Emotional Intelligence and Moral Development
Do Social Networks Interfere with Moral Development and Emotional Intelligence?
Although there is some controversy as to whether emotional intelligence is a valid, measurable intelligence, one of the abilities one needs to become emotionally intelligent (See article on Wikipedia) seems to be the ability to identify, understand, and react to the emotions of others in their social networks. If you click on social networks in that article, you will find that social networks do not necessarily have to consist of people you actually know. Twitter and Facebook illustrate that pretty well. The media also becomes part of our social network as we sometimes have more exposure to TV and radio talk show hosts and journalists -- not to mention entertainers -- than we do to our actual friends, families, and acquaintances. Some researchers believe that watching newscasts and interacting on social networks such as Facebook and Twitter can interfere with our moral development and our ability to discern emotional anguish and respond with compassion. This is said to be especially true of children.
Photo is a screen shot of the top of my Facebook timeline
Why Might Social Media such as Twitter Retard Moral and Emotional Development?
How do we develop morally and emotionally?
Although we seemingly can detect physical pain in others in a flash, the research indicates that it takes longer for us to let two of the emotions which define humanity -- admiration and compassion -- register in our minds. (See report of research results in UK Telegraph here) As we watch a newscast of an accident or the aftermath of a suicide bomber flash by the screen, it is immediately replaced by another news story about a protest --or maybe even a commercial.
As we quickly scan our Tweets, we quickly go from one snippet to the next, with almost no time to reflect on what we read. We read that a man has just pulled an accident victim from a car that erupts into flames immediately afterward, and then we read the next Tweet about dirty politics. We have not really stopped to reflect on what it meant to the hero or the victim during the rescue, or the fear of the victim before the rescue, or the courage the rescuer showed in the face of danger.
There was no time to reflect. If we do stop to reflect on emotional suffering, we learn to feel compassion, and that emotion will last longer than the brief recognition we have when we recognize physical pain in others. When images and information in our social networks flit by too fast for us to recognize the implications of heroism and emotional pain in others, our moral development is stunted.
So how can we develop more emotional intelligence and moral sense? Researchers say that reading a book or newspaper, rather than just watching a newscast, slows us down enough to let ourselves identify with the actors in the human drama. We have time to let our eyes fully see the details in a newspaper photo and we get a lot more details in an account of several paragraphs than in the few seconds it takes for a newscaster or Twitter to summarize the headlines.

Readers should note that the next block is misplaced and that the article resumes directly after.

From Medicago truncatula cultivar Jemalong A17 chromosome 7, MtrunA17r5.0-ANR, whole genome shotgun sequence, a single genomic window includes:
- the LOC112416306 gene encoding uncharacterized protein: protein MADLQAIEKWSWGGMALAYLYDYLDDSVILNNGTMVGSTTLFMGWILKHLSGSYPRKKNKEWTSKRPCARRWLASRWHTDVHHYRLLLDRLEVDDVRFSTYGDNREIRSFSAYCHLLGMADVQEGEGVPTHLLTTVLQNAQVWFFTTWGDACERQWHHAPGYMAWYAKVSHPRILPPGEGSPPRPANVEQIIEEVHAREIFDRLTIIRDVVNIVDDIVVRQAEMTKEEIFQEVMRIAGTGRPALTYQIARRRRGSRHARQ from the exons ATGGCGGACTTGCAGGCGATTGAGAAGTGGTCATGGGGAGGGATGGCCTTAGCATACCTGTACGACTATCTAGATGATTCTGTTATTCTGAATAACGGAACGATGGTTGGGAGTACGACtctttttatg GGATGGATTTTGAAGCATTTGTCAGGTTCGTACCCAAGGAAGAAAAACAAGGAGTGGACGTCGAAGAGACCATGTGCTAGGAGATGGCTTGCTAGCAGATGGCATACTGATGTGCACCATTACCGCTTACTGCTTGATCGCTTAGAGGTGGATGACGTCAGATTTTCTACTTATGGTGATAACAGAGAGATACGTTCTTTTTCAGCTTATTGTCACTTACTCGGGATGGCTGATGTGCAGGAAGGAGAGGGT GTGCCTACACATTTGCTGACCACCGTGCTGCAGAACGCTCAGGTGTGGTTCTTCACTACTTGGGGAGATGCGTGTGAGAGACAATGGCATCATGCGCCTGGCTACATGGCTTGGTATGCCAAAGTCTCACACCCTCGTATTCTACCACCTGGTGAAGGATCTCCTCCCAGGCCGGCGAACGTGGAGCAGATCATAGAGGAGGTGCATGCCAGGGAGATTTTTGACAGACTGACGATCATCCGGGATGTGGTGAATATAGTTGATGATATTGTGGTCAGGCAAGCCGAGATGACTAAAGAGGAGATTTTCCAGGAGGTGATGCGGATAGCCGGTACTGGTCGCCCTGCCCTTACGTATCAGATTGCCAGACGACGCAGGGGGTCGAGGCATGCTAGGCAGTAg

Moral and Emotional Development vs Twitter and the Evening News
From what you've read above, do you believe the speed of news casts and Twitter tweets keeps you from having time to feel compassion for those whose house just burned down or the family who lost both children in a tragic auto accident? Do you think that children who are exposed to too much quick violence and tragedy in small snippets might not develop emotionally as they should? Do you ever get so many tragic news stories so fast that you simply can't absorb their emotional impact, leaving you almost unaffected emotionally yourself?
Does the speed of news reports by radio and TV journalists and Tweeple come too fast for you to really feel their emotional impact?
Here's an Example of How One Teacher in Japan Taught Compassion to His Fourth Grade Class. - As you will see, he is making a special effort to develop moral acc
In these videos, the teacher deals with the grief of bereavement two students have experienced, and he helps them learn to show support and compassion. He also deals with the emotional pain those who are bullied feel. When in one of the videos the teacher lashes out at a problem student and disciplines him in a way the other students feel is unfair, they empathize with and defend him until the teacher relents. The goal of this teacher was not just to teach subject matter, but to also help students develop emotionally and morally.